1024px-London_Institution_at_the_Finsbury_Circus

2 Finsbury Circus while still the London Institution

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Upper picture is of SOS on Finsbury Circus, lower picture is the UCL building

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The SOS building looking across the gardens at Finsbury Circus – the gardens still exist though are mostly a building site at the moment due to the Crossrail construction programme

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An earlier shot of the building

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Students reading Chinese in the old SOS library

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RIP Lane 185 Jinan Road

Posted: March 13th, 2015 | No Comments »

As long as this blog’s been going I’ve been occasionally posting on the long term destruction around the faux-old Xintiandi development in Shanghai. Anyone evenly fairly conversant with the way things work in Shanghai will know that eventually nothing in that area will survive and it’s been going down at a rate of knots for nearly two decades now. It’s a tragedy; it’s civic vandalism; it’s a city stripping itself of its heritage down to every last brick. Still, the awfulness of the destruction of Lane 185 Jinan Road No.2 off Fuxing Road (that’s formerly Rue Bluntschli and Rue Lafayette in the old French Concession) is heart rending. Sue Anne Tay, of the excellent Shanghai Street Stories blog, has published some great photographs of the lane before it meets the bulldozers imminently….

As she notes:

This is it people, those who have not had a chance to admire the few gems in Lane 185 Jinan Lu No 2 (济南路185弄20号) off Fuxing Lu (复兴路), south of Xintiandi, go while they are tearing it down. The first house, now taken over by the demolition office, has intricate wooden panels, ceilings and beams reflecting the Eight Immortals (八仙), bats and peaches. Down the lane is the elaborate and grand shikumen entrance House of Yi (yi is ease of pleasure) (逸庐). Lovely shikumen with hanging stone pavilions, elaborate motifs etc.

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Shanghai’s Russian Daily News, 1940

Posted: March 12th, 2015 | No Comments »

I’m putting this letterhead up for the Shanghai-based Russian Daily News because I know nothing about it and can find no references to it at all. So maybe someone else knows something. Here’s what I do know, and it’s paltry:

  • The Shanghai Municipal Police kept the letterhead on file as a publication to be monitored;
  • This letterhead was in use and included in the SMP files in 1940;
  • The address, as you can see, was Avenue Foch in Frenchtown – now Yan’an Road.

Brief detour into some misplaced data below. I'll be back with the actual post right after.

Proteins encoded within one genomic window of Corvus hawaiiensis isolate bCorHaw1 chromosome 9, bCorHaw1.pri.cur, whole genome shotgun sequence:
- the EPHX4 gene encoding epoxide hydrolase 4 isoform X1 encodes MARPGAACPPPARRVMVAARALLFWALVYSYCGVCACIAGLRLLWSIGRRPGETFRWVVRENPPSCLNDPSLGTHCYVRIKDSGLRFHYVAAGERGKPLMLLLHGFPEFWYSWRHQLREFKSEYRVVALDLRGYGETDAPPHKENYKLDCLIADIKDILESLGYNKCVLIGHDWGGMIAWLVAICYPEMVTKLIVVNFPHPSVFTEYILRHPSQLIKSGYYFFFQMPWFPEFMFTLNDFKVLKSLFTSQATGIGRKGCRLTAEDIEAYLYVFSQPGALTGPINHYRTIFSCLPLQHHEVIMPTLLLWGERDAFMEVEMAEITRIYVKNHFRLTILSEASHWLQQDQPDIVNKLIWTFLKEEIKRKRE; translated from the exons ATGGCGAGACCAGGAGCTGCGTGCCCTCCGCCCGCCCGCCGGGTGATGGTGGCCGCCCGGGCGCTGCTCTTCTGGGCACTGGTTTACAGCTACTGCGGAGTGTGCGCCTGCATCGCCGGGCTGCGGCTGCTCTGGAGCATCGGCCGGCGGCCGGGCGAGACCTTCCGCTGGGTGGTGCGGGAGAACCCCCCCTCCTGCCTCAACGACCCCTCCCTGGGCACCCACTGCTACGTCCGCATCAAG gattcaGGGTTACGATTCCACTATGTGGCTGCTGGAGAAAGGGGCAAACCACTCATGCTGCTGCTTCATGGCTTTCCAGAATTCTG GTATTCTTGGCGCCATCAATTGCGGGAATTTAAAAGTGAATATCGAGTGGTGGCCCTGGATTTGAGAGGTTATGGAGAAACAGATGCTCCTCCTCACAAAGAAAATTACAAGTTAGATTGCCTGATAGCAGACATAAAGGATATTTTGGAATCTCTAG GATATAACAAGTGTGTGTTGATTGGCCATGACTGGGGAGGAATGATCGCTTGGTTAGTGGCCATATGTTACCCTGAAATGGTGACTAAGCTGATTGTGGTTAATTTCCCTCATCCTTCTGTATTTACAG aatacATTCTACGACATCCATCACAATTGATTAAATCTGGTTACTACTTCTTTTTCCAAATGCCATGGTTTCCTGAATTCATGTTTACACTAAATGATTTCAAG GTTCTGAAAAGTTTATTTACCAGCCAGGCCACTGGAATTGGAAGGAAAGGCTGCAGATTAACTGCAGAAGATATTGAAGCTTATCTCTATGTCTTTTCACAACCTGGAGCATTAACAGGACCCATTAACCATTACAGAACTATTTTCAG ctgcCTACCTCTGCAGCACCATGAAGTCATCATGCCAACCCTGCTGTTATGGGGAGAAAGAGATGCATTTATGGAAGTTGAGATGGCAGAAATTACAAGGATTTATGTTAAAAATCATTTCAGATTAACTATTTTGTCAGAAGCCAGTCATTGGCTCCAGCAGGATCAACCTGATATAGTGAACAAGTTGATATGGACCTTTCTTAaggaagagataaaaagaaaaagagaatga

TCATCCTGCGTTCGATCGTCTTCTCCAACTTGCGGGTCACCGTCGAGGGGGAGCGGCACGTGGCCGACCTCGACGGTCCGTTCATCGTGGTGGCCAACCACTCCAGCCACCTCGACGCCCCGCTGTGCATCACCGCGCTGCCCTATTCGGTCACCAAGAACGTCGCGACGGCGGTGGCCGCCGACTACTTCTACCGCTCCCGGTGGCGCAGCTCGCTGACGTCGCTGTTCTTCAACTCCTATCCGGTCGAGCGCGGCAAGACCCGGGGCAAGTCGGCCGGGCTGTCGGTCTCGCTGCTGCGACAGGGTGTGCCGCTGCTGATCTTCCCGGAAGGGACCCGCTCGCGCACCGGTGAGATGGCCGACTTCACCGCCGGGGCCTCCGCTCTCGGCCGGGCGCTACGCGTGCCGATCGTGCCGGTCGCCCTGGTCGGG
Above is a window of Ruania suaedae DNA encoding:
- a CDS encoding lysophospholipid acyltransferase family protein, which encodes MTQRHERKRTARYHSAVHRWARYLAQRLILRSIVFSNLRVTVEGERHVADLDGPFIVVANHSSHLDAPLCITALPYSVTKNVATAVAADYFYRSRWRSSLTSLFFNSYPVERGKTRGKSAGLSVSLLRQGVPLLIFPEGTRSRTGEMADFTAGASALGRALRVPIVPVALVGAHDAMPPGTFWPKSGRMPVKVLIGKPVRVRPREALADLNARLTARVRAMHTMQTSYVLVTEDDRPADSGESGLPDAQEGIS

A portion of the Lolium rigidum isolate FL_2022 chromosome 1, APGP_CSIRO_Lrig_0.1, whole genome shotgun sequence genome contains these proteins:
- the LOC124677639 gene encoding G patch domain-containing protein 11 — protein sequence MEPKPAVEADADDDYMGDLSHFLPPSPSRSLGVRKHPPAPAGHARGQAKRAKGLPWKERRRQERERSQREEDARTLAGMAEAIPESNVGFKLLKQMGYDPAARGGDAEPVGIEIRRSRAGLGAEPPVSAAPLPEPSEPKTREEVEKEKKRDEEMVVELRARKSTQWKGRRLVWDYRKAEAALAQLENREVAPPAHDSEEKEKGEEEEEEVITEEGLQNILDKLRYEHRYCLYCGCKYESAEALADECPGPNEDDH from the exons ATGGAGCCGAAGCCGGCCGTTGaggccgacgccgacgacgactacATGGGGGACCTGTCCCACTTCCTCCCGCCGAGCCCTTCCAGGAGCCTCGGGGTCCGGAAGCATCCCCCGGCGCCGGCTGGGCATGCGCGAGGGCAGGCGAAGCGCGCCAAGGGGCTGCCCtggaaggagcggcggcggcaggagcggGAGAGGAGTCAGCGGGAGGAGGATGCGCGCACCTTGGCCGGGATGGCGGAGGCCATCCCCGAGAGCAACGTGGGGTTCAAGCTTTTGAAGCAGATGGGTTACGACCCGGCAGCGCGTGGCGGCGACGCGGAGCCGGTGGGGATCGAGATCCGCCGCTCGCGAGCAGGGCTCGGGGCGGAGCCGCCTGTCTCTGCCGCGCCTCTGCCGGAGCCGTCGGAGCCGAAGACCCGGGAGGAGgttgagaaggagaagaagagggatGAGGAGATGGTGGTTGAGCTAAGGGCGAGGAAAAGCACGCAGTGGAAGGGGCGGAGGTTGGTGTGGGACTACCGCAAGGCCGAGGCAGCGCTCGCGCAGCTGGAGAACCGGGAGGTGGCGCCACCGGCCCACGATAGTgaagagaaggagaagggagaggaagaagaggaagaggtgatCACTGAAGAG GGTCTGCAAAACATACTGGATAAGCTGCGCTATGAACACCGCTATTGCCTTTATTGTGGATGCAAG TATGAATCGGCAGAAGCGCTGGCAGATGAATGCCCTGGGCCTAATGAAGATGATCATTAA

And that’s it!

 

Russian Daily News headed paper 1940

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Lao She’s 90th Anniversary of Teaching Mandarin at SOAS

Posted: March 12th, 2015 | No Comments »

A special event this Thursday evening at SOAS to celebrate the 90th anniversary of Lao She’s arrival in London in 1924 to teach Mandarin at SOAS – where his students included a young China-obsessed Graham Greene!! (see my post on that here)

Lao She poster NEW-page-0

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The Rise of Political Intellectuals in Modern China: May Fourth Societies and the Roots of Mass-Party Politics

Posted: March 11th, 2015 | No Comments »

Shakhar Rahav’s The Rise of Political Intellectuals in Modern China concentrates not on Shanghai and Peking but on Wuhan around the May 4th Movement…..

 

index

  • Histories of China’s May Fourth movement have focused on the seaboard metropoles of Beijing and Shanghai. This book is the first in English to look at the movement from the hinterland city of Wuhan. It thus highlights the ways in which hinterland activism helped shape the movement.
  • Rather than focusing on ideology or organization, the book explains the movement’s success in terms of social relations and social networks.
  • Previous studies of the period have acknowledged the importance of myriad small societies in the political changes that presaged the Chinese Communist party. Studying the development and everyday conduct of such societies, the book illuminates what they meant for their members at the time.
  • Studies of the movement have emphasized its importance for the rise of Communism. This study attempts to explain the transition from politics conducted through a web of small societies, to a politics conducted by means of mass-oriented political parties.
  • May Fourth is usually taught by referring to a handful of historical personages who operated in Beijing. This book offers a narrative account that occurs in major hinterland city-Wuhan-and it circles around a unique protagonist-Yun Daiying-whose career intersected with that of well known figures who later acquired much significance, such as Mao Zedong. The book thus illuminates the period and better known activists, like Mao, from a fresh and unexpected angle.